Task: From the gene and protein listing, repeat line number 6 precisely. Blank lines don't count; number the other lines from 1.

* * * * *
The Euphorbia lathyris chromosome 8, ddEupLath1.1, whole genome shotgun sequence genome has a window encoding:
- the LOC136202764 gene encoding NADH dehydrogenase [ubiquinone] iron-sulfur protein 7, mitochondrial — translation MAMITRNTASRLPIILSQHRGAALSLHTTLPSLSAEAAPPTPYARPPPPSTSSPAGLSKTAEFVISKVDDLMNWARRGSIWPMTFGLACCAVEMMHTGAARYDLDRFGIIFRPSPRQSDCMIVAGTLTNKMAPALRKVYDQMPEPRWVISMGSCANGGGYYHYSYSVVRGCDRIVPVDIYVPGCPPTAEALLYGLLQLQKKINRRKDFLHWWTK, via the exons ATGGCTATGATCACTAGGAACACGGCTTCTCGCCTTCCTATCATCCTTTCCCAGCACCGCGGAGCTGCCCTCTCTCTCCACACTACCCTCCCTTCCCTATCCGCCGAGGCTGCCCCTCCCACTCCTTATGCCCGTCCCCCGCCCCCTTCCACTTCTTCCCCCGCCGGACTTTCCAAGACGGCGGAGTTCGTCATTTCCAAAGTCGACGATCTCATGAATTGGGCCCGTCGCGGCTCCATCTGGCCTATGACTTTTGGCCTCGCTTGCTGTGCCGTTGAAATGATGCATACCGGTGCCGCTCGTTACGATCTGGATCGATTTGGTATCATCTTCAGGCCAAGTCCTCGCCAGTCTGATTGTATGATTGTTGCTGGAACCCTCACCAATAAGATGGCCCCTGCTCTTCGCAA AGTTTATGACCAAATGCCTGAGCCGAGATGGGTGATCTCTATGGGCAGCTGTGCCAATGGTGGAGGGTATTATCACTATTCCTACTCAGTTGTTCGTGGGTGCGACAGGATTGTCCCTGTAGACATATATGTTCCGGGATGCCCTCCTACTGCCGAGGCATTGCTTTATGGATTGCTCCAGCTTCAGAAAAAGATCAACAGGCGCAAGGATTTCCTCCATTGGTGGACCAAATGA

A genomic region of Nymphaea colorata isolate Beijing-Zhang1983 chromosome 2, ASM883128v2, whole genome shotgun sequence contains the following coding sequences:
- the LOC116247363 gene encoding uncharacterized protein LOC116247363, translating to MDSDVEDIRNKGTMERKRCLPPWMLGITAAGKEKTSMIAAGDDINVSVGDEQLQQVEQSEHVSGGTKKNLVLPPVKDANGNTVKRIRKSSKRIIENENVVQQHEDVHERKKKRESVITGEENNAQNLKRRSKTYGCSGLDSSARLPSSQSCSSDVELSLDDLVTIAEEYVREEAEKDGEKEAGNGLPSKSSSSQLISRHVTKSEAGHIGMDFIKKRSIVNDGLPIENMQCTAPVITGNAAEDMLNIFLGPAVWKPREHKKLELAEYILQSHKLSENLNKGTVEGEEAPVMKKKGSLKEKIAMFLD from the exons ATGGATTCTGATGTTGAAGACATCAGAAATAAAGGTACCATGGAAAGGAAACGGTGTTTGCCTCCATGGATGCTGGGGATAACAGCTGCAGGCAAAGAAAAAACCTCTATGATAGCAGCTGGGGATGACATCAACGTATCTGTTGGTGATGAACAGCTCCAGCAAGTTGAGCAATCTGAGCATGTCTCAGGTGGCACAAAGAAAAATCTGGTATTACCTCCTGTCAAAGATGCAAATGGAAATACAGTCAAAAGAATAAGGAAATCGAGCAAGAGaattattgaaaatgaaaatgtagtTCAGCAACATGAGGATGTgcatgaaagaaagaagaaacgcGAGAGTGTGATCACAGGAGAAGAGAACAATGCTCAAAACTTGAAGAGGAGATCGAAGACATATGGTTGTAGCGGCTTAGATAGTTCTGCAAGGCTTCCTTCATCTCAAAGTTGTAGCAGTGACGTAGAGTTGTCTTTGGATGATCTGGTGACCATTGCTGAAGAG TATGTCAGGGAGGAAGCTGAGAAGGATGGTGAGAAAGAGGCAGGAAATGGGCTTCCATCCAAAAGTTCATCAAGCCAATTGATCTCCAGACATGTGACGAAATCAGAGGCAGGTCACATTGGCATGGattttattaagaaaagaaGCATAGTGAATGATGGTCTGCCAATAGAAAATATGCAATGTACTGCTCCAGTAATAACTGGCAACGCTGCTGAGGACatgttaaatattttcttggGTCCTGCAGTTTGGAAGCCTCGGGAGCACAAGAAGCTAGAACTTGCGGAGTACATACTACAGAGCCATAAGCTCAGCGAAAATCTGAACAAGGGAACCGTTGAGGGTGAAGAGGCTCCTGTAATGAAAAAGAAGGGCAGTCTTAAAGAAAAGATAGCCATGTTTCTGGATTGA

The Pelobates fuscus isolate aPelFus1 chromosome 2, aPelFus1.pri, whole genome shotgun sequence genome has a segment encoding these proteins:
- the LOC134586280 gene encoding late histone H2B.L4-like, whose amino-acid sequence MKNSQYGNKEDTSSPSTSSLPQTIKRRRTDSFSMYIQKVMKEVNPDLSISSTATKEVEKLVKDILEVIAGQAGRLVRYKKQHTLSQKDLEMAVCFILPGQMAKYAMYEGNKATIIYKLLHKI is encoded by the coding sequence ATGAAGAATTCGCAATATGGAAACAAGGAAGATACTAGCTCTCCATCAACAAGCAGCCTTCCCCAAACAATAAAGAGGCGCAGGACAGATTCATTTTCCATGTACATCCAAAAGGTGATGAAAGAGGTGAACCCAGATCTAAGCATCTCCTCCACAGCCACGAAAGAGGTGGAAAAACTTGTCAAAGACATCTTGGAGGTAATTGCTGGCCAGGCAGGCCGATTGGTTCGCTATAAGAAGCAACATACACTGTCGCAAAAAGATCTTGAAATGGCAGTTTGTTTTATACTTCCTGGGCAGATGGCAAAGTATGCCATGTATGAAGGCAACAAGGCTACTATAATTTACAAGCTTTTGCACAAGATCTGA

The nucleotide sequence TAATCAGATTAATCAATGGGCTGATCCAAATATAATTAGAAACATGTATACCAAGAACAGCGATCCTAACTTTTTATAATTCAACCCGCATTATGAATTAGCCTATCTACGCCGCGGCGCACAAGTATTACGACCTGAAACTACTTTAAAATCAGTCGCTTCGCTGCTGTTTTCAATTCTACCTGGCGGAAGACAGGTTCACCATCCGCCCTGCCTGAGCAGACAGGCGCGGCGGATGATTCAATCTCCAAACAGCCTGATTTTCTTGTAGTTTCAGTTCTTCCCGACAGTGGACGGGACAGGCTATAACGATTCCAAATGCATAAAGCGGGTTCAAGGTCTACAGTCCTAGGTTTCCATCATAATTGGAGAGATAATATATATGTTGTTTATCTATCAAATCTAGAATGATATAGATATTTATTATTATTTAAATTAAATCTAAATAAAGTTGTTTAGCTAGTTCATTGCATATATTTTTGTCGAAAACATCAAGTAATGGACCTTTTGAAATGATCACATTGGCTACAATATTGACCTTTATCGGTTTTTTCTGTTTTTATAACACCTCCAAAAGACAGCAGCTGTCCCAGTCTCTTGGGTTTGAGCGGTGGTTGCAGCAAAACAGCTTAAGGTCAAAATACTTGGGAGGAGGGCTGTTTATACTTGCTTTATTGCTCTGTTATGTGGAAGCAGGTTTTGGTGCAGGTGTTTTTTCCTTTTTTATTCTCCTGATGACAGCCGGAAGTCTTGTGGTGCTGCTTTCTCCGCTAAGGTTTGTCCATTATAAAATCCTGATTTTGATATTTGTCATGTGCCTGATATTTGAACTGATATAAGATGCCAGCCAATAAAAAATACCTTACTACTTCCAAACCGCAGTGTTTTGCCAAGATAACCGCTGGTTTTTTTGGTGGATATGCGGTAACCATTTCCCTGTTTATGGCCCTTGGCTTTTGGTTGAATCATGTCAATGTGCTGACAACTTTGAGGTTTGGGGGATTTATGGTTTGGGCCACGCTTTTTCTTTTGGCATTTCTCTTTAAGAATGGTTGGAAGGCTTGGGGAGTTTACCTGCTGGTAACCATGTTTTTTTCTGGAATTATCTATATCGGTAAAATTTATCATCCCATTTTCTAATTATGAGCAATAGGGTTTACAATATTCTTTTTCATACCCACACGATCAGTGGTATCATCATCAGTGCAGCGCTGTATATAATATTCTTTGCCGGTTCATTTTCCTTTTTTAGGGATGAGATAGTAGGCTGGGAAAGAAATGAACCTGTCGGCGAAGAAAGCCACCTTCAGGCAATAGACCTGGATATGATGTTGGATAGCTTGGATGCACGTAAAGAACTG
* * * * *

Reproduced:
- the LOC134586280 gene encoding late histone H2B.L4-like, whose amino-acid sequence MKNSQYGNKEDTSSPSTSSLPQTIKRRRTDSFSMYIQKVMKEVNPDLSISSTATKEVEKLVKDILEVIAGQAGRLVRYKKQHTLSQKDLEMAVCFILPGQMAKYAMYEGNKATIIYKLLHKI is encoded by the coding sequence ATGAAGAATTCGCAATATGGAAACAAGGAAGATACTAGCTCTCCATCAACAAGCAGCCTTCCCCAAACAATAAAGAGGCGCAGGACAGATTCATTTTCCATGTACATCCAAAAGGTGATGAAAGAGGTGAACCCAGATCTAAGCATCTCCTCCACAGCCACGAAAGAGGTGGAAAAACTTGTCAAAGACATCTTGGAGGTAATTGCTGGCCAGGCAGGCCGATTGGTTCGCTATAAGAAGCAACATACACTGTCGCAAAAAGATCTTGAAATGGCAGTTTGTTTTATACTTCCTGGGCAGATGGCAAAGTATGCCATGTATGAAGGCAACAAGGCTACTATAATTTACAAGCTTTTGCACAAGATCTGA